More quick service restaurants (QSRs) are rolling out subscription services in the new year to leverage the pandemic pivot towards mobile ordering and remain top of mind with consumers.
Throughout the month of January, Sweetgreen is piloting a new service called “sweetpass,” in which subscribers pay a $10 fee and get $3 off their orders within 30 days of that purchase.
Taco Bell also debuted a “Taco Lover’s Pass” nationwide on January 6. The $10 monthly subscription allows customers to get one free taco per day for 30 consecutive days for $10 a month.
But in giving away free product, how much do QSRs stand to gain?
Panera Bread’s coffee subscription sheds some light on the question. In preliminary tests, the monthly service — which allows customers to get a free coffee or tea every two hours for $8.99 per month — boosted guest frequency by more than 200%, and increased food attachment to coffee orders by 70%, reported Restaurant Business. (Oct 13)
Within the first six months of its March 2020 launch, the service garnered nearly 500,000 paid subscribers. As the pandemic wore on, Panera ran multiple promotions that waved the monthly fee entirely, during which time it was still profit accretive.
“Loyalty guests on average visit more frequently, spend more money, and are more informed about [a restaurants] mission and brand,” Austin Samuelson, co-founder of Tacos 4 Life told The Food Institute. Loyalty programs also allow direct access to those guests by putting menu access directly in their pockets, along with online ordering and email, text, and notification capabilities, he added.
Improved Digital Positioning
The rise of delivery and mobile ordering has made it easier than ever for operators to successfully implement loyalty programs and to collect the data needed to cater to consumer preferences, Mark Wasilfesky, head of Restaurant Franchise Finance Group at TD Bank, told The Food Institute.
In TD Bank’s 2021 Restaurant Franchise Pulse survey, operators noted that their top areas of investment in 2022 include mobile ordering (54%) and delivery services (47%). This prioritization has served as a catalyst for restaurants to adopt loyalty programs.
“With a larger percentage of customers ordering from a mobile phone or computer than ever before, restaurant operators can now provide a quick and easy opportunity for customers to opt into their loyalty programs – which can be as simple as checking a box,” said Wasilfesky.
The simplified subscription process enables operators to send customers relevant ads, promotions and personalized offers while collecting a surplus of data on what they are ordering.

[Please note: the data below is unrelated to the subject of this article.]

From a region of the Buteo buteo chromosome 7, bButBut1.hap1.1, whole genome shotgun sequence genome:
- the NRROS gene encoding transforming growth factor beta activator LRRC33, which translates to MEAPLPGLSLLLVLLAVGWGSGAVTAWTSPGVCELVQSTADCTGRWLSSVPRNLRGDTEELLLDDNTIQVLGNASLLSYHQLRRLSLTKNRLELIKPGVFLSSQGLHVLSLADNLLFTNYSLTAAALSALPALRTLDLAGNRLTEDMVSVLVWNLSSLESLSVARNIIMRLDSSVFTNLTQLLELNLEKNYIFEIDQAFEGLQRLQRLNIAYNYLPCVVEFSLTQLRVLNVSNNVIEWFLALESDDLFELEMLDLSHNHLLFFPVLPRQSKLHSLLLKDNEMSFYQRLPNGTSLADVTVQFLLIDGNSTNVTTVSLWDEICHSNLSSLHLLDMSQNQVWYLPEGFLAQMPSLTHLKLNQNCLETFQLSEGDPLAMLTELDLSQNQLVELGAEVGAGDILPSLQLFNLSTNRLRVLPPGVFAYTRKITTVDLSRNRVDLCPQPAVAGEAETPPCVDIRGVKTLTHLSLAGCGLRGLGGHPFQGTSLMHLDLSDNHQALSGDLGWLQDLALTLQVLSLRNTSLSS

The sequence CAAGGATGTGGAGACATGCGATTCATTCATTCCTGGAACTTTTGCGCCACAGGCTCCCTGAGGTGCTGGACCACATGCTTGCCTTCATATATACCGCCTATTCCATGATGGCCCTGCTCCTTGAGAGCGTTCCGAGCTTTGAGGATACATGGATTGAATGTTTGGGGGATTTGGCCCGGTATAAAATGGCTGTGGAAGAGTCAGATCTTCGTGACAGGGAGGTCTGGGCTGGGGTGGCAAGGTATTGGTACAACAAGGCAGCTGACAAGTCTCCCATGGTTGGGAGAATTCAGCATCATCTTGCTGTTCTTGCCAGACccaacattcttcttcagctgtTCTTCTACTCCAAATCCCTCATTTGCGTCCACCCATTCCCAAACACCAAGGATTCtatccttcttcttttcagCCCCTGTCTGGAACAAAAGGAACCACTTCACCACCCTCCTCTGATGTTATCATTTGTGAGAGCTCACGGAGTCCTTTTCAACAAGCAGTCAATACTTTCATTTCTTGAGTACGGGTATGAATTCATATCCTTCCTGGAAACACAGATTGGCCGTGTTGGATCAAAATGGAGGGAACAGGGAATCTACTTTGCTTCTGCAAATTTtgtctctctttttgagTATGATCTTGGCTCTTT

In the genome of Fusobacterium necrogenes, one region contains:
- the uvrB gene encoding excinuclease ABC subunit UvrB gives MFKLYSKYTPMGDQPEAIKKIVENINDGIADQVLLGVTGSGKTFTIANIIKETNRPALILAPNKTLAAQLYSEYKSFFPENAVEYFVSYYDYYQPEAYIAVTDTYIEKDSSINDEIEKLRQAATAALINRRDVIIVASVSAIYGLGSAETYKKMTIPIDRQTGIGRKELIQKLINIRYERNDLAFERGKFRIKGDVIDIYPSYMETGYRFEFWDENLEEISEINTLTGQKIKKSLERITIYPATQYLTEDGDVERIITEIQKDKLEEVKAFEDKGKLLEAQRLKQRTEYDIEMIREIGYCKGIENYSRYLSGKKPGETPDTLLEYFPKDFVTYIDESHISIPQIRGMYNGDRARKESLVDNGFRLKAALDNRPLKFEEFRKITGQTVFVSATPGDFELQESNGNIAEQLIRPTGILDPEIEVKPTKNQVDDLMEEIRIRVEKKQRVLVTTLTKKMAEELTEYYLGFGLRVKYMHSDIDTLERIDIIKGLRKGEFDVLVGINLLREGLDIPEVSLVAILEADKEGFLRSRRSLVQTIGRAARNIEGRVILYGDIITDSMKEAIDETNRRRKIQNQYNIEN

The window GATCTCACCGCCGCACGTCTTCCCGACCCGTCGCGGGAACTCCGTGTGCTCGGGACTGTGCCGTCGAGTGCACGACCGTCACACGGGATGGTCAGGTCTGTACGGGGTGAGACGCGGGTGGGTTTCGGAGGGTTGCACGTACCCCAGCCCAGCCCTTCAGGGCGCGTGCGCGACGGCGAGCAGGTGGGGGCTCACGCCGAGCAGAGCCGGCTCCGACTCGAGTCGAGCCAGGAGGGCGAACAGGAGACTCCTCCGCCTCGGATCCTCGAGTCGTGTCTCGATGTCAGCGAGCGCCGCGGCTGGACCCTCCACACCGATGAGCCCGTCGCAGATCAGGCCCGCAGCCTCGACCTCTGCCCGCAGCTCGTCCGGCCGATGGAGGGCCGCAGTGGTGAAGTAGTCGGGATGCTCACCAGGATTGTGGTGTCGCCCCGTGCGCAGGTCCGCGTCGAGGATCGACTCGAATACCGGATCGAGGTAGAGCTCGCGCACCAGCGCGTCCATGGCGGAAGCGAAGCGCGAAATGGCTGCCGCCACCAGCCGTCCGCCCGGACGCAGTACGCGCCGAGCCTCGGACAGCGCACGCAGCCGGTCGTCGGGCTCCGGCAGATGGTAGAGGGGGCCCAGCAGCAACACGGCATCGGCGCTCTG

“This data is also used to track and more importantly, forecast consumer preferences, which provides brands with the ability to successfully offer new products faster and more efficiently than ever before,” Wasilfesky added.
The Bottom Line
While the advantages of subscriptions are clear, the playing field is hardly level across the industry.
“For a program to work, you need to have a minimum of 5,000 members per restaurant to generate enough traffic to warrant the expense and effort,” Howard Terry, CMO at Golden Tree Restaurants told The Food Institute.
However, once restaurants have built a strong database of loyalty members, they secure a significant portion of their sales from those members on a weekly basis. “This is compounded by the fact that loyalty club members tend to contribute a significantly higher check average per visit,” added Terry.
As Phil Rubin, a consultant at Grey Space Matters notes, other net benefits of subscriptions include:
- Reduced costs including margin erosion from promotions.
- The ability to drive covers without paid media, and with incrementality.
- Brand enhancement and differentiation.
- Having a permission-based relationship with guests.
Restaurant guests want — and increasingly expect — to be treated like regulars, especially if they believe they are loyal, Rubin told The Food Institute.
“[These programs] create the need and opportunity for restaurants to provide an enhanced level of service in exchange for the subscription,” he said. “This equates with the restaurant being better able to reciprocate loyalty back to the guests, rather than it being a one-way transaction.”